Letters From A Railway Official.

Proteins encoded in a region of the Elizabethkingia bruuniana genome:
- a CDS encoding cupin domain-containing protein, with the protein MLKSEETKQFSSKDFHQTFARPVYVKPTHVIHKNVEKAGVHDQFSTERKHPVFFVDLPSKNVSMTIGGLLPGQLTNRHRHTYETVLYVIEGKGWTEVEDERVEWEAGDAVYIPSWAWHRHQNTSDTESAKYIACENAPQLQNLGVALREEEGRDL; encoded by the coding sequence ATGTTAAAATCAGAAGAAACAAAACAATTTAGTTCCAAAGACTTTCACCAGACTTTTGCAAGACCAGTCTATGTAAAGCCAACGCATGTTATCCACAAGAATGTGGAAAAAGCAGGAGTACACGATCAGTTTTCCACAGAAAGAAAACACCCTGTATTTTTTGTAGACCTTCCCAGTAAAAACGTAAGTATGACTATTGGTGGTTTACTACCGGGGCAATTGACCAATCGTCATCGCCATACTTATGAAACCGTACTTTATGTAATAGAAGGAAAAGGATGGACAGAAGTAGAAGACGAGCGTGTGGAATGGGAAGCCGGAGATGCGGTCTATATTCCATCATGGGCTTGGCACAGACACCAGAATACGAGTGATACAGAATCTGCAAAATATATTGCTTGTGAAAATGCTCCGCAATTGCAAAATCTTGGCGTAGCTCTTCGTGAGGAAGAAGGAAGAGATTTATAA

to which we are closest. It once fell to the lot of a young official to escort over his road some of its directors, bankers from New York. Being an enthusiast for his section of country, being an operating man with an instinct for developing traffic, he talked of progress, of the economic and social welfare of the people. When he spoke of sugar planting, or of cotton growing, of blooded stock and dairy yield, the bankers asked, “How much does it cost to raise an acre?” or “What percentage of profit do they make?” He returned from the trip feeling that money must be their god, that his directors could think only in terms of dollars and cents. It dampened his ardor for a time. Then he was so fortunate as to ride for a few days with some of the really big modern bankers. He found himself listening with open mouth to their expression of practical sociological truths. He marveled at their recognition of the human element, and he understood better why the board sometimes turned down his recommendations. His only lament was that he could not see more of them. There, my boy, is the great misfortune, there is a problem to be solved. There is too much Boston, New York, Philadelphia and Chicago. The directors seem